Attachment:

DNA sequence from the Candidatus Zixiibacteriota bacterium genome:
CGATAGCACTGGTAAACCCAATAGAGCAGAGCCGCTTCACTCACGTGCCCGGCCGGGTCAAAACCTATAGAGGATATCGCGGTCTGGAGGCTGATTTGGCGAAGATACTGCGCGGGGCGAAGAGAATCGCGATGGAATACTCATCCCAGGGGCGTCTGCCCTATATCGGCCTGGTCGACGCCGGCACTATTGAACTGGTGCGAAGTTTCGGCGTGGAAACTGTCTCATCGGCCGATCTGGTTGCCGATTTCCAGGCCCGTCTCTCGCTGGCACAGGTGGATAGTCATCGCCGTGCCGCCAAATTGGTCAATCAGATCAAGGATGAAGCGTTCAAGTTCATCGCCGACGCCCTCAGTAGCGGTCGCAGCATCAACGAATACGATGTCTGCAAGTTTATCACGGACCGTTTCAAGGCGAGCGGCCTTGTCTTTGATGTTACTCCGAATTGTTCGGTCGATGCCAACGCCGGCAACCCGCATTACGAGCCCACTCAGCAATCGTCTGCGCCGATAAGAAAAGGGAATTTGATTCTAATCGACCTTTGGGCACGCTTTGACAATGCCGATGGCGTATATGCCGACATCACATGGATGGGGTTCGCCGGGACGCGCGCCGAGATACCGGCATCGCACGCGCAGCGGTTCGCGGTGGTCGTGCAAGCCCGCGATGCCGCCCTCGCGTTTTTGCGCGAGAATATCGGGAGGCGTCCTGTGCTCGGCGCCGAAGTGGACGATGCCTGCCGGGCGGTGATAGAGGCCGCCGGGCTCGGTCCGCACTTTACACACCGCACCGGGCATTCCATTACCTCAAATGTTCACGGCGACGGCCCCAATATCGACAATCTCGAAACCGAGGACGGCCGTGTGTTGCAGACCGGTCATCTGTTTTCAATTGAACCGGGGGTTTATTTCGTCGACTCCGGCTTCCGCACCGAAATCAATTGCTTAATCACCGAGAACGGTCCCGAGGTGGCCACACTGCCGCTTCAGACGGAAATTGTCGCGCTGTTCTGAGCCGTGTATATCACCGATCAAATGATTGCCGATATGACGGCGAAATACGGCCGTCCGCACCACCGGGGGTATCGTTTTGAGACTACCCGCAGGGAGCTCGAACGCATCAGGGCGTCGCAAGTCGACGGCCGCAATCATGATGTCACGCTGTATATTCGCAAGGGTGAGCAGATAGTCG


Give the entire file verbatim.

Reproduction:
DNA sequence from the Candidatus Zixiibacteriota bacterium genome:
CGATAGCACTGGTAAACCCAATAGAGCAGAGCCGCTTCACTCACGTGCCCGGCCGGGTCAAAACCTATAGAGGATATCGCGGTCTGGAGGCTGATTTGGCGAAGATACTGCGCGGGGCGAAGAGAATCGCGATGGAATACTCATCCCAGGGGCGTCTGCCCTATATCGGCCTGGTCGACGCCGGCACTATTGAACTGGTGCGAAGTTTCGGCGTGGAAACTGTCTCATCGGCCGATCTGGTTGCCGATTTCCAGGCCCGTCTCTCGCTGGCACAGGTGGATAGTCATCGCCGTGCCGCCAAATTGGTCAATCAGATCAAGGATGAAGCGTTCAAGTTCATCGCCGACGCCCTCAGTAGCGGTCGCAGCATCAACGAATACGATGTCTGCAAGTTTATCACGGACCGTTTCAAGGCGAGCGGCCTTGTCTTTGATGTTACTCCGAATTGTTCGGTCGATGCCAACGCCGGCAACCCGCATTACGAGCCCACTCAGCAATCGTCTGCGCCGATAAGAAAAGGGAATTTGATTCTAATCGACCTTTGGGCACGCTTTGACAATGCCGATGGCGTATATGCCGACATCACATGGATGGGGTTCGCCGGGACGCGCGCCGAGATACCGGCATCGCACGCGCAGCGGTTCGCGGTGGTCGTGCAAGCCCGCGATGCCGCCCTCGCGTTTTTGCGCGAGAATATCGGGAGGCGTCCTGTGCTCGGCGCCGAAGTGGACGATGCCTGCCGGGCGGTGATAGAGGCCGCCGGGCTCGGTCCGCACTTTACACACCGCACCGGGCATTCCATTACCTCAAATGTTCACGGCGACGGCCCCAATATCGACAATCTCGAAACCGAGGACGGCCGTGTGTTGCAGACCGGTCATCTGTTTTCAATTGAACCGGGGGTTTATTTCGTCGACTCCGGCTTCCGCACCGAAATCAATTGCTTAATCACCGAGAACGGTCCCGAGGTGGCCACACTGCCGCTTCAGACGGAAATTGTCGCGCTGTTCTGAGCCGTGTATATCACCGATCAAATGATTGCCGATATGACGGCGAAATACGGCCGTCCGCACCACCGGGGGTATCGTTTTGAGACTACCCGCAGGGAGCTCGAACGCATCAGGGCGTCGCAAGTCGACGGCCGCAATCATGATGTCACGCTGTATATTCGCAAGGGTGAGCAGATAGTCG